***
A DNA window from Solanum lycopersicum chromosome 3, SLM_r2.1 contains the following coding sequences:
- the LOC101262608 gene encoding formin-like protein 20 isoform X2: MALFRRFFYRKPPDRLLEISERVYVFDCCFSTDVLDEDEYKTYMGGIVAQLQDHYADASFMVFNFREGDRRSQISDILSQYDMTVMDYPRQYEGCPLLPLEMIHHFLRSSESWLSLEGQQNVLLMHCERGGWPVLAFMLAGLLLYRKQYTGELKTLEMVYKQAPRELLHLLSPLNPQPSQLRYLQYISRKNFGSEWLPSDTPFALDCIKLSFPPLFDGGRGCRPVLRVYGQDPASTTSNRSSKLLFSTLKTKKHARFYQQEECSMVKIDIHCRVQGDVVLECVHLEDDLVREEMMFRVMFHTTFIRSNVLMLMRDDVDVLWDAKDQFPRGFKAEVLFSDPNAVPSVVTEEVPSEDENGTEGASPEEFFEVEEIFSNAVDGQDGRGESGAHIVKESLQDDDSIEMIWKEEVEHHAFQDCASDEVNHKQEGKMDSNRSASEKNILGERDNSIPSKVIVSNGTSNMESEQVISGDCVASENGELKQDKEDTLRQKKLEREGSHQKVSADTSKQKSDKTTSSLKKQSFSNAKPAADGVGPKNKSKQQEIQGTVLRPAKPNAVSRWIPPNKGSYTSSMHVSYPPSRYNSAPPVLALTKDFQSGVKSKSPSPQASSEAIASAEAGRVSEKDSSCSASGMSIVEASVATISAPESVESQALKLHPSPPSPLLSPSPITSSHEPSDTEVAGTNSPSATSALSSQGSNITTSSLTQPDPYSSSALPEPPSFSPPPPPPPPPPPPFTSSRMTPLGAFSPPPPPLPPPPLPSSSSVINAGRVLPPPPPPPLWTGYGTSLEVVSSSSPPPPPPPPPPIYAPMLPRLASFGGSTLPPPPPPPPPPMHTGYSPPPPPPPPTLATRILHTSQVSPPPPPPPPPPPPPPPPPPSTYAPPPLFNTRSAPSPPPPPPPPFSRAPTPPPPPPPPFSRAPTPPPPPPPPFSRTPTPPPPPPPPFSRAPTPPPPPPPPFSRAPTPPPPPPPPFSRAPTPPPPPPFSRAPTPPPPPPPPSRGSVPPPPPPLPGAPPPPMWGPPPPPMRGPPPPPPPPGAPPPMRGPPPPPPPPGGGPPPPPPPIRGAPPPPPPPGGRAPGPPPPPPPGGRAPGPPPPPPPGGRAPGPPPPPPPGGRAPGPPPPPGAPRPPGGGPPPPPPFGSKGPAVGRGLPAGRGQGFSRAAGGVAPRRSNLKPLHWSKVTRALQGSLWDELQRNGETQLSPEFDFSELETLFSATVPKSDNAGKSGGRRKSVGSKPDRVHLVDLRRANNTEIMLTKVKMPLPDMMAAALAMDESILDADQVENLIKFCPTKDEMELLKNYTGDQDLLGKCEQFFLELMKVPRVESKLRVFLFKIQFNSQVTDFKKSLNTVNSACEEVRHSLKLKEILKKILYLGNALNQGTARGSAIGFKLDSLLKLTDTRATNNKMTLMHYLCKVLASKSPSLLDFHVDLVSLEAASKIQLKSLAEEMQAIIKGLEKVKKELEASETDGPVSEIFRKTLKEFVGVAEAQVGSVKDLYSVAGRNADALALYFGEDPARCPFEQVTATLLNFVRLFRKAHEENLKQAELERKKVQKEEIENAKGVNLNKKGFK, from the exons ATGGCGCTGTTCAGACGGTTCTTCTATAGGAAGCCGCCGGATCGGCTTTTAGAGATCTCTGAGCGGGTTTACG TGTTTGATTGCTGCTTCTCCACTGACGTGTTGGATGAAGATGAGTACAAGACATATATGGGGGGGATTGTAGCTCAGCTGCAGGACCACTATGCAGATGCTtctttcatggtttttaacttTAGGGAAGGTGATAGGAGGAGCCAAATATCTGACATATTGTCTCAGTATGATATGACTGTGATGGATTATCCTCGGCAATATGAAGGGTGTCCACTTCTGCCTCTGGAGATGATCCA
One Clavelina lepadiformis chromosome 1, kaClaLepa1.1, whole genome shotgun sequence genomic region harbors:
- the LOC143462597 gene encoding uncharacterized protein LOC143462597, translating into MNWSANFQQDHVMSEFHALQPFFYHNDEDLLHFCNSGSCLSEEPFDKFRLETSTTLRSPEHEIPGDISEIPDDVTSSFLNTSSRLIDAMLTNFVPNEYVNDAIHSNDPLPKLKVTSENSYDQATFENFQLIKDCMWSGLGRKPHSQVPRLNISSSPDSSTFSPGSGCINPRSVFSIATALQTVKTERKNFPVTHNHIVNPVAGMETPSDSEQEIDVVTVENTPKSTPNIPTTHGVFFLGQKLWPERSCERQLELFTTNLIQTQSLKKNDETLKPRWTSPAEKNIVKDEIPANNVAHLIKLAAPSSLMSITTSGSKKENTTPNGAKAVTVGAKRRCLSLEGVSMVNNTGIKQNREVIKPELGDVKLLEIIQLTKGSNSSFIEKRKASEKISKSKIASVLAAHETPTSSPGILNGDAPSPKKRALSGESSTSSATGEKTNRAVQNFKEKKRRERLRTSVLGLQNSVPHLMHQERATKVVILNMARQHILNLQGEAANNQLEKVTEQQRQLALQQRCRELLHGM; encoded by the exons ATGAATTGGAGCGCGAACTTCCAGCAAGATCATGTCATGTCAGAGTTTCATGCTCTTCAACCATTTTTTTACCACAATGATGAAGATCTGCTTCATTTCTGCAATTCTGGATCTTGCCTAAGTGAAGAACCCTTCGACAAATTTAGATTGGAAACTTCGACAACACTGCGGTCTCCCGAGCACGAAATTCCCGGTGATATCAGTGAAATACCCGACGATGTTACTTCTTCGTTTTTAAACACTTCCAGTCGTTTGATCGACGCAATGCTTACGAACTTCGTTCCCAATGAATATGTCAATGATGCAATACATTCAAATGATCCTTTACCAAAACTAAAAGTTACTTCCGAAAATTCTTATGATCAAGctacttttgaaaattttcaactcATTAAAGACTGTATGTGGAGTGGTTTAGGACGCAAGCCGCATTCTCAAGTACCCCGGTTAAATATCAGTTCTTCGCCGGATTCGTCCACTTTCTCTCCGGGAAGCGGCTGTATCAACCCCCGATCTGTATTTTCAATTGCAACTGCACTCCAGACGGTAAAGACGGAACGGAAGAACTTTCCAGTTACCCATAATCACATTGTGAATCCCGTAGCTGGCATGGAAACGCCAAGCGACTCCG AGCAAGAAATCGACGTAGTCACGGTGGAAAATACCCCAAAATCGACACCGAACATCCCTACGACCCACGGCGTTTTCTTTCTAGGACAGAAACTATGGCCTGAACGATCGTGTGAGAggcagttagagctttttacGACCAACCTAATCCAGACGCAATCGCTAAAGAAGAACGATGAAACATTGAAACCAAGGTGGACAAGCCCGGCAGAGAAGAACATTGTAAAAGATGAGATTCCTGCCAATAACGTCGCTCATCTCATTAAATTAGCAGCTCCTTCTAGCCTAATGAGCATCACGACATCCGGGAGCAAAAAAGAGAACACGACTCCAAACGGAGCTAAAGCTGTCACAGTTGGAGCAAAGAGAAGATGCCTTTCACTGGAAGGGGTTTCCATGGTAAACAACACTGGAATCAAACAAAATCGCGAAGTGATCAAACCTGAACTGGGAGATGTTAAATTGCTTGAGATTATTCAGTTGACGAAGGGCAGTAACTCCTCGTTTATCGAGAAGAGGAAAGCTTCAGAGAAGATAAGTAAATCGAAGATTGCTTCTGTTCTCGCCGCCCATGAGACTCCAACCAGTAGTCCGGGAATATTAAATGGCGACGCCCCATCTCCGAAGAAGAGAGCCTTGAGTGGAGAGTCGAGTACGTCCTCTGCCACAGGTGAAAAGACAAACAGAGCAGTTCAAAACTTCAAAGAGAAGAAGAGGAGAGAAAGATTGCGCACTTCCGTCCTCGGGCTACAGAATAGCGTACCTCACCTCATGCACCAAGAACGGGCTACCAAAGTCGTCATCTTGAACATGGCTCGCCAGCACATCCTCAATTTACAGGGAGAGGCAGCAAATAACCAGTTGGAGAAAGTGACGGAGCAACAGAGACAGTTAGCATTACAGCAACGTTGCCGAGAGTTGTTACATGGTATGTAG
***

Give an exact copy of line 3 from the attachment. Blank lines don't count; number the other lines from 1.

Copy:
One Clavelina lepadiformis chromosome 1, kaClaLepa1.1, whole genome shotgun sequence genomic region harbors: